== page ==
Preparation is the watch-word for today’s gospel. This strange little gospel that proves to us once again that parables sometimes can let us look at one point, because if we look at the whole thing, we don’t get it. It’s kind of strange. I mean those five wise ones—those mean girls—who say “no, I’ve got mine, you go get yours.” That’s not Christian. That’s not what we’re supposed to be doing. But as I read this gospel and I think about that moment when the five bridesmaids who have gone off to try to find oil for their lamps are standing there in the dark. It’s long after midnight by that time. It’s long after midnight. They’re standing there in the dark and they don’t have enough oil. I’m wondering if they have enough light—if they have enough oil in their lamps—so that the bridegroom can see their faces and recognize them.
It’s our job to carry the lamps—to bring healing light to this broken world, and we can’t do that unless we’ve got oil. This is where we come to fill our lamps—to find the oil that we’ll need to take out into the world so that there’s enough light that we can recognize the Christ living among us and that the Christ can recognize us.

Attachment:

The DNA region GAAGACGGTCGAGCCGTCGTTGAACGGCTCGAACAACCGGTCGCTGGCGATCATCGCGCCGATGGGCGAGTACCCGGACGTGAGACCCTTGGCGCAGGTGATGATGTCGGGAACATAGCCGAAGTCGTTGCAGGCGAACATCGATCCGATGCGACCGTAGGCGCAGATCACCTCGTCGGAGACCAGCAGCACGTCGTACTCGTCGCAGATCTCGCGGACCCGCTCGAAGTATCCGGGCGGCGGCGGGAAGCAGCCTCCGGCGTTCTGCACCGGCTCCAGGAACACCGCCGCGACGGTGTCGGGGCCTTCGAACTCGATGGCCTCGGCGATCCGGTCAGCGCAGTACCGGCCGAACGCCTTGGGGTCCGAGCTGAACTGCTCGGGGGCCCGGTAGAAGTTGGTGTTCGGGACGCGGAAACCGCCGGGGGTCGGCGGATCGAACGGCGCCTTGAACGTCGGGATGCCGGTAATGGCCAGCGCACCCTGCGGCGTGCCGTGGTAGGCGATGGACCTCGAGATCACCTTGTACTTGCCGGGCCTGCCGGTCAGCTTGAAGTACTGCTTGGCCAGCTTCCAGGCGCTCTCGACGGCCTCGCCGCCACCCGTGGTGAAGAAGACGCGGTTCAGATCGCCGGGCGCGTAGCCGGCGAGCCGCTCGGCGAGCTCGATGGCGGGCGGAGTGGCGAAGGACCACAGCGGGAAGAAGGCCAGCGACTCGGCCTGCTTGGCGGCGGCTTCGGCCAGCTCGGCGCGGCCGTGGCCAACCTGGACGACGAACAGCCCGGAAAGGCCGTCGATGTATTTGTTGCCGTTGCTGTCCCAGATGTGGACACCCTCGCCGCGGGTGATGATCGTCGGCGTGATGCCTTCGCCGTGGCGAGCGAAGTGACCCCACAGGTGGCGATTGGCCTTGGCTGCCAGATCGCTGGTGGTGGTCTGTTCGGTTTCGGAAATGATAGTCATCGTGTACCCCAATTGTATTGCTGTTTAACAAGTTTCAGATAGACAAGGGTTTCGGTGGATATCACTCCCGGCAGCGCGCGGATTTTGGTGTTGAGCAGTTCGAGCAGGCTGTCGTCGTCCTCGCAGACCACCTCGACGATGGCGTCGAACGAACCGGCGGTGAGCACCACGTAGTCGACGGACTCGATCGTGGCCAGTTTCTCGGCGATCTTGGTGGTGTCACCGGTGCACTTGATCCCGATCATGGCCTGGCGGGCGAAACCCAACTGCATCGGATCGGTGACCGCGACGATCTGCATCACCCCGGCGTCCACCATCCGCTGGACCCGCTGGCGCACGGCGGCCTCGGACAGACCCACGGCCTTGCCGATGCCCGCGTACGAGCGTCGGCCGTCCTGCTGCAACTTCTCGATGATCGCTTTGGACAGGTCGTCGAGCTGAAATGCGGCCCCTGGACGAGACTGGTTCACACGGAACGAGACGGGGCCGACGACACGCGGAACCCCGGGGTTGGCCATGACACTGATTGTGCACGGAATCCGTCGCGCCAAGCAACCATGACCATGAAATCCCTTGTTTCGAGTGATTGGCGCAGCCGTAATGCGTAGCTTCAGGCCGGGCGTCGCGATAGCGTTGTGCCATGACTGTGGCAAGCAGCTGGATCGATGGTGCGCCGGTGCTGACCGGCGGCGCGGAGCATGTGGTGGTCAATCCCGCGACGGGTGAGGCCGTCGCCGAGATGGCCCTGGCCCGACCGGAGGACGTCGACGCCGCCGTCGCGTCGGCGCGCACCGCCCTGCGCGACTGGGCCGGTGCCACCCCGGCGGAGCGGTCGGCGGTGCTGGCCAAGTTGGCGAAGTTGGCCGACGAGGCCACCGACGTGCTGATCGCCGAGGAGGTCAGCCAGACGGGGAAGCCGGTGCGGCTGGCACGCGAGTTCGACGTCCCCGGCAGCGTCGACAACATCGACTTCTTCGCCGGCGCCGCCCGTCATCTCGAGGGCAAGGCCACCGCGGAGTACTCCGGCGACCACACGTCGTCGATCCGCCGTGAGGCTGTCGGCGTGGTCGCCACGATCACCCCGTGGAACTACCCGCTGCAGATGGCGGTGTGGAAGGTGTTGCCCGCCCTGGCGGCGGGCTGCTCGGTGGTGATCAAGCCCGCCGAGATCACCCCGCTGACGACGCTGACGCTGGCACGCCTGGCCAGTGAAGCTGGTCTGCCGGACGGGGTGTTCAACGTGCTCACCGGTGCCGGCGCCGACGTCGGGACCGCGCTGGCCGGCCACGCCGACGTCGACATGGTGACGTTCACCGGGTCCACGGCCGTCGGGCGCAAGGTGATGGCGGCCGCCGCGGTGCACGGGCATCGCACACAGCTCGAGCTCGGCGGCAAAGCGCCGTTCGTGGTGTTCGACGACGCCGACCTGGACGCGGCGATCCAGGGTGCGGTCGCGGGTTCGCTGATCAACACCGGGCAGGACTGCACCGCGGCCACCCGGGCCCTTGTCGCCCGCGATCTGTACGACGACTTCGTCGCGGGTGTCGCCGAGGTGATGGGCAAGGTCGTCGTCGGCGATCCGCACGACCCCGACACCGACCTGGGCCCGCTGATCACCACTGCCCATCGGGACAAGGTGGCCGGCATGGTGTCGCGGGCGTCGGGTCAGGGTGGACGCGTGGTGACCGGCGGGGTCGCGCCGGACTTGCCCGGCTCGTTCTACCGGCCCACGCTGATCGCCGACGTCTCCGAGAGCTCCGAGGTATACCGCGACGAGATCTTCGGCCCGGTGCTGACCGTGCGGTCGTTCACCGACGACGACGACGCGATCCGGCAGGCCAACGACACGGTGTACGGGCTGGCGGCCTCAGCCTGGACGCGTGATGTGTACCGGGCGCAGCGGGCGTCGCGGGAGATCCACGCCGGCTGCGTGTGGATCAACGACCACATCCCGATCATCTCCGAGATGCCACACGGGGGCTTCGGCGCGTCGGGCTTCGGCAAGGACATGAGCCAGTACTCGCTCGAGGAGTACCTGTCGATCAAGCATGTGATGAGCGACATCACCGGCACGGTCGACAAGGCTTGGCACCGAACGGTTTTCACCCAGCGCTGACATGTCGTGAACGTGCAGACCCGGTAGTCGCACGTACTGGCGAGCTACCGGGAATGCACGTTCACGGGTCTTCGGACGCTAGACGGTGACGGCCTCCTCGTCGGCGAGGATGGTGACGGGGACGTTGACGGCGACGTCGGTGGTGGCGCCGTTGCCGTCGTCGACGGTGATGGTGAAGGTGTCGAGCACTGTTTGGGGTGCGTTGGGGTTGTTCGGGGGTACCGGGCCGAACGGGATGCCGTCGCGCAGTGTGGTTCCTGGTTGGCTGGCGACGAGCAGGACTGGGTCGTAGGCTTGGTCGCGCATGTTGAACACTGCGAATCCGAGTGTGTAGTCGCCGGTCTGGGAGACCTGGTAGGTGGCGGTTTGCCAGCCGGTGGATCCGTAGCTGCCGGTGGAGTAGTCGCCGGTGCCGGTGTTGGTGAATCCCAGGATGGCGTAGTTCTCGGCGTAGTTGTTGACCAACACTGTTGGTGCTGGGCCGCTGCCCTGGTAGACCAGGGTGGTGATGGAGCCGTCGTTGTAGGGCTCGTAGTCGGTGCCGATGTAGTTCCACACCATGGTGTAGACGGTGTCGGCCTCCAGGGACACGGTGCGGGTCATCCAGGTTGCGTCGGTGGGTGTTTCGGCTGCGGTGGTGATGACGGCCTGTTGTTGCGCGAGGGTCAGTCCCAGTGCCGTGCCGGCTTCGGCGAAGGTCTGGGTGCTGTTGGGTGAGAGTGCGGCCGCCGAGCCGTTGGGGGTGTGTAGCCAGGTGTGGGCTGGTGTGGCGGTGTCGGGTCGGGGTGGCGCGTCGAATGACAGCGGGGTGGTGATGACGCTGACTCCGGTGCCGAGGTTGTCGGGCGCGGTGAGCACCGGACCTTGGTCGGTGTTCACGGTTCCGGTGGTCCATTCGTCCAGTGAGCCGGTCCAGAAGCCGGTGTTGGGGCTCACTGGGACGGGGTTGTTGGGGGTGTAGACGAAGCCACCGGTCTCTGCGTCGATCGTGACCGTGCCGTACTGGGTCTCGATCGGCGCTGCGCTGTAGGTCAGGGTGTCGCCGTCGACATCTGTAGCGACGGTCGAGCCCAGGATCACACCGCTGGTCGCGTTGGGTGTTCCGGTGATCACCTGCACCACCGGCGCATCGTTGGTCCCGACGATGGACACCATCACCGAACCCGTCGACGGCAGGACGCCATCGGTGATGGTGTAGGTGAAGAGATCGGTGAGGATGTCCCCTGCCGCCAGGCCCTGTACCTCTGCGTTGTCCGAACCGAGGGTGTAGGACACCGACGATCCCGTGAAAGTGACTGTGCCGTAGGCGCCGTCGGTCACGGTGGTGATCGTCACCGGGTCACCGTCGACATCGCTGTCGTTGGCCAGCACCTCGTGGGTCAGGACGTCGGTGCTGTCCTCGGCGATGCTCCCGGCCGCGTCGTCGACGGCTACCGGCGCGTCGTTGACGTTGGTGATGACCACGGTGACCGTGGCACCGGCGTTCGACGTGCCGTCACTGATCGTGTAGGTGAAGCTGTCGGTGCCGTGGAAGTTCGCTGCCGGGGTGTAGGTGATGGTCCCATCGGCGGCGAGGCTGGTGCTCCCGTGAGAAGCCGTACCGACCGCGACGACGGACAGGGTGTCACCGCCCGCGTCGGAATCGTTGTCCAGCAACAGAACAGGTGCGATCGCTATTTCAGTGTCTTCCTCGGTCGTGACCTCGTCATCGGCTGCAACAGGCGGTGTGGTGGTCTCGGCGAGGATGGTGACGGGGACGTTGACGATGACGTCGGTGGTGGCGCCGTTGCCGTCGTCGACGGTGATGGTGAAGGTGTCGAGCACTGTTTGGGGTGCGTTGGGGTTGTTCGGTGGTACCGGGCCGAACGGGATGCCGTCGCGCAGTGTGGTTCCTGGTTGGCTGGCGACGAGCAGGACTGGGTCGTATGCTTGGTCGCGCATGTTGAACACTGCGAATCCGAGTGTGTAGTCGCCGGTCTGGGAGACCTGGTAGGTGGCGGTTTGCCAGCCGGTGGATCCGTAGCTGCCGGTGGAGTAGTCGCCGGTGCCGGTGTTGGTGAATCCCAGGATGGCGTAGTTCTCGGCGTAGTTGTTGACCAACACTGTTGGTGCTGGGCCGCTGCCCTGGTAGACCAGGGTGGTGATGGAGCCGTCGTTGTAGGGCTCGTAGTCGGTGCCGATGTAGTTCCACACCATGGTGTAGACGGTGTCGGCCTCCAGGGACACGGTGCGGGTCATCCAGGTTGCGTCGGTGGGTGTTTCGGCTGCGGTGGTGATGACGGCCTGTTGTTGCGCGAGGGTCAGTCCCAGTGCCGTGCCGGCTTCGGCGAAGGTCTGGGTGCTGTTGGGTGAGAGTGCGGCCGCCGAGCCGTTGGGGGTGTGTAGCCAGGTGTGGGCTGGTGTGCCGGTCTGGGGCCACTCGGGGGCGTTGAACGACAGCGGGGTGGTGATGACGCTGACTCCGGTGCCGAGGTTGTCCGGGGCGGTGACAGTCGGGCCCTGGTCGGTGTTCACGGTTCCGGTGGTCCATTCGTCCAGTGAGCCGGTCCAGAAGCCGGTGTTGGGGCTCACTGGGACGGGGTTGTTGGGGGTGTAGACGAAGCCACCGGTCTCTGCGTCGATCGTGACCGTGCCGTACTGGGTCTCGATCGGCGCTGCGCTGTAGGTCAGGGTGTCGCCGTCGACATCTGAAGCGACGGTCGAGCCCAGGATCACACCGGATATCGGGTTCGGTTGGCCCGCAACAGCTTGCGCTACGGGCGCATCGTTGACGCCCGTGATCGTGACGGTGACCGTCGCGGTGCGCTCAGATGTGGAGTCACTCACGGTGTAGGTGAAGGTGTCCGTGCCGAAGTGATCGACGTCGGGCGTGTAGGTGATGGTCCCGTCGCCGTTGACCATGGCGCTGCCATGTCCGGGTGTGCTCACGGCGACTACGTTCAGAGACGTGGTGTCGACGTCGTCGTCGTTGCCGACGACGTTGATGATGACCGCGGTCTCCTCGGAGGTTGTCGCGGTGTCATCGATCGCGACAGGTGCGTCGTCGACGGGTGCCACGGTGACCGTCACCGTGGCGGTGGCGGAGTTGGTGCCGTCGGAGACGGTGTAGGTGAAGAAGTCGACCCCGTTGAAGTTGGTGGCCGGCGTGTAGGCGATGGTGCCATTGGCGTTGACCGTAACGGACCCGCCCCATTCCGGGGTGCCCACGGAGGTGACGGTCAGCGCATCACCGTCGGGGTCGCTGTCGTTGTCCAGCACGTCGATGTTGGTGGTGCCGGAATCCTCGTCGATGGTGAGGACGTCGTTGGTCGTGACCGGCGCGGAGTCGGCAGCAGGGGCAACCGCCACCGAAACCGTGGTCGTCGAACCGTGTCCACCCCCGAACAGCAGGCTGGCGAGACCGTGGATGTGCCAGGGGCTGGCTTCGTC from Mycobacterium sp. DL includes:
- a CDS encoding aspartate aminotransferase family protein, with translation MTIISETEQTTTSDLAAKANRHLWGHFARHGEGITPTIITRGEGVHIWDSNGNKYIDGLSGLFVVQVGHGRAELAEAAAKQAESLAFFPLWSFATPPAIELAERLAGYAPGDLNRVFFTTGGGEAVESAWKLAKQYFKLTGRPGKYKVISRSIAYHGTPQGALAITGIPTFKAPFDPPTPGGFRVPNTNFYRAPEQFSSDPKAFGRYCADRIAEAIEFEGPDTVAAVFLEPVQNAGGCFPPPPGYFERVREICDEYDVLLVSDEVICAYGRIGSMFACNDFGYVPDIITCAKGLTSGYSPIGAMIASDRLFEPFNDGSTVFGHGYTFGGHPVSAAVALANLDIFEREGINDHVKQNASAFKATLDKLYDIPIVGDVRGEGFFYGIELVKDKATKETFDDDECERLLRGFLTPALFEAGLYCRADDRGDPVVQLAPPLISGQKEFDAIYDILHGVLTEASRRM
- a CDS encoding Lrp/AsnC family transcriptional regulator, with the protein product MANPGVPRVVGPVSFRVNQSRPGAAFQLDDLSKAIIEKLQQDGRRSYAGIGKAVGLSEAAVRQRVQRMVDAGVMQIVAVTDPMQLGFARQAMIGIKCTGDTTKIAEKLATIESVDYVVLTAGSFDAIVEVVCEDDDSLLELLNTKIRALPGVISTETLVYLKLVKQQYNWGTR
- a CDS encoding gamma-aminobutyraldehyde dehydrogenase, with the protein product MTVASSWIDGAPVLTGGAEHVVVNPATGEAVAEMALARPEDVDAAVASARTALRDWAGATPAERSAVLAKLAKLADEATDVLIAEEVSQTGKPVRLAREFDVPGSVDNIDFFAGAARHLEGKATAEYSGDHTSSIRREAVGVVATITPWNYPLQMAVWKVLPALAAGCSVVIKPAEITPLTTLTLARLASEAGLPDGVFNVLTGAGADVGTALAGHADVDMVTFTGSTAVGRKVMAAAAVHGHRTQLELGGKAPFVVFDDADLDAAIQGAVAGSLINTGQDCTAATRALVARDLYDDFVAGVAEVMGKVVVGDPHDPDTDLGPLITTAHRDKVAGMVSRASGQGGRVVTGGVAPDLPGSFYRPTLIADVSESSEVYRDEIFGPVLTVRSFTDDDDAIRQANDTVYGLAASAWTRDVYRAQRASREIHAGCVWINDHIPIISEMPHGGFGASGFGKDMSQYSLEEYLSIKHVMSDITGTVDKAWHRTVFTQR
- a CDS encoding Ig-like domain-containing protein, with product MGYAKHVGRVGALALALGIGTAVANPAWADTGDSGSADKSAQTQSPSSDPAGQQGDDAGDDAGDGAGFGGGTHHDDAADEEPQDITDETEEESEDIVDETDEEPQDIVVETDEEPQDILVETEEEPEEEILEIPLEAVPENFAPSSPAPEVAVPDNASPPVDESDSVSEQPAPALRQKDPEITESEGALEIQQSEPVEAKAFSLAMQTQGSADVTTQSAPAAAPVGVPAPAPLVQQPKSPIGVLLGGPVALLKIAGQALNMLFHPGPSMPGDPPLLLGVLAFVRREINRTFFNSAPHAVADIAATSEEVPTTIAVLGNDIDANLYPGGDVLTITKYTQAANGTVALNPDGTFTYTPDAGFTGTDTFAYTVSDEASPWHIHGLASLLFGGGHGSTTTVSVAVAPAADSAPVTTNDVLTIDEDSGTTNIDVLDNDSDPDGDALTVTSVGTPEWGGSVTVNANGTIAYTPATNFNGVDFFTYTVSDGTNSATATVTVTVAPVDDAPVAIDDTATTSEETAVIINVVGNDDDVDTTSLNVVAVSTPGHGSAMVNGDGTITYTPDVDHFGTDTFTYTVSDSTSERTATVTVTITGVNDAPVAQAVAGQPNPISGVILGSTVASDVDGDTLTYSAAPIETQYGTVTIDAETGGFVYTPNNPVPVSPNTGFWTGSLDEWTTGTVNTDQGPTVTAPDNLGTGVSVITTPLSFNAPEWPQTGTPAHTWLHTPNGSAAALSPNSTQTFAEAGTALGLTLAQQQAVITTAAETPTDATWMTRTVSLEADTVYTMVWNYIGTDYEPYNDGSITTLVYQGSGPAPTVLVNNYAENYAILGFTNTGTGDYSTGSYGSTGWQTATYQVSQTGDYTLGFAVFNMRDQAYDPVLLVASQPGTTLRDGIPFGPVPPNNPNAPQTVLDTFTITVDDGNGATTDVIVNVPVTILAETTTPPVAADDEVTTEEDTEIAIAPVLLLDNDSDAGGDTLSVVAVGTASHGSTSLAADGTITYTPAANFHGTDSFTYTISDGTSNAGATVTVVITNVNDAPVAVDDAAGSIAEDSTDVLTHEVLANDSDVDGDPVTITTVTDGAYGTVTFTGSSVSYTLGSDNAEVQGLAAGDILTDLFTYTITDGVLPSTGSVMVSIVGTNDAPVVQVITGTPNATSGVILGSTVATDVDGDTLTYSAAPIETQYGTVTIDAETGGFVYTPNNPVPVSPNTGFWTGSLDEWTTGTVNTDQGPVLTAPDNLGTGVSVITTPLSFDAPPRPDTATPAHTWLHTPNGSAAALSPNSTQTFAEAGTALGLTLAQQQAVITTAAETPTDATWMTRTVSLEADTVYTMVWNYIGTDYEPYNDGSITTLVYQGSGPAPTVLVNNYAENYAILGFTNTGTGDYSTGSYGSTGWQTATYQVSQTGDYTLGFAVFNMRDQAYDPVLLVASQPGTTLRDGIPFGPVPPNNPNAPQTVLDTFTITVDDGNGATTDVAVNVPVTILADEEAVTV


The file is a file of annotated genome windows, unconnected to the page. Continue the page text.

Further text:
And today—today!—we get to prepare someone else—this precious child—to carry her own lamp. Today we baptize Cecily Elizabeth Van der Staay. A tiny little girl with a great big name. This child—she began walking two and half months ago, when she was only eight months old, and now she’s a moving girl, let me tell you. She goes anywhere her big brother Emmett goes—not quite so fast, but she gets there, and she knows that she’s just as big as he is. So today we prepare her. We continue to prepare her—we continue the preparation her parents and grandparents are already doing. Like all children, what she’ll learn is what she sees. If she sees us focusing on our differences, she will learn to broaden and deepen that gap that’s between people. If she sees us focusing on our common values, on those things that we believe to be true and acting out of that place, she will learn to be a reconciling force in this world. It’s when we focus on how we are together—those things that mean the most to us—that our connection to God helps us to keep our lamps filled.
We’re going to be making promises today. We’re going to promise to support Cecily and her family in their life in Christ. We’re going to promise to support Cecily as she grows. And all the rest of Christendom is promising to do the same thing. We stand for everybody. When you baptized Emmett a year ago, you made promises. I didn’t even know him then, but I was part of that promise. I promised then because I promised in my own baptismal covenant to support those others. And we’re going to keep our promises. We’re going to keep our promises to this child who comes to us in trust and to her family who are trusting us to support her and guide her and guard her and love her in all the years to come. So we gather. We put ourselves in God. And we prepare to go out into the world, carrying the healing light of Christ so that all the world will be brought a little closer to the kingdom that God offers to us.
Thanks be to God.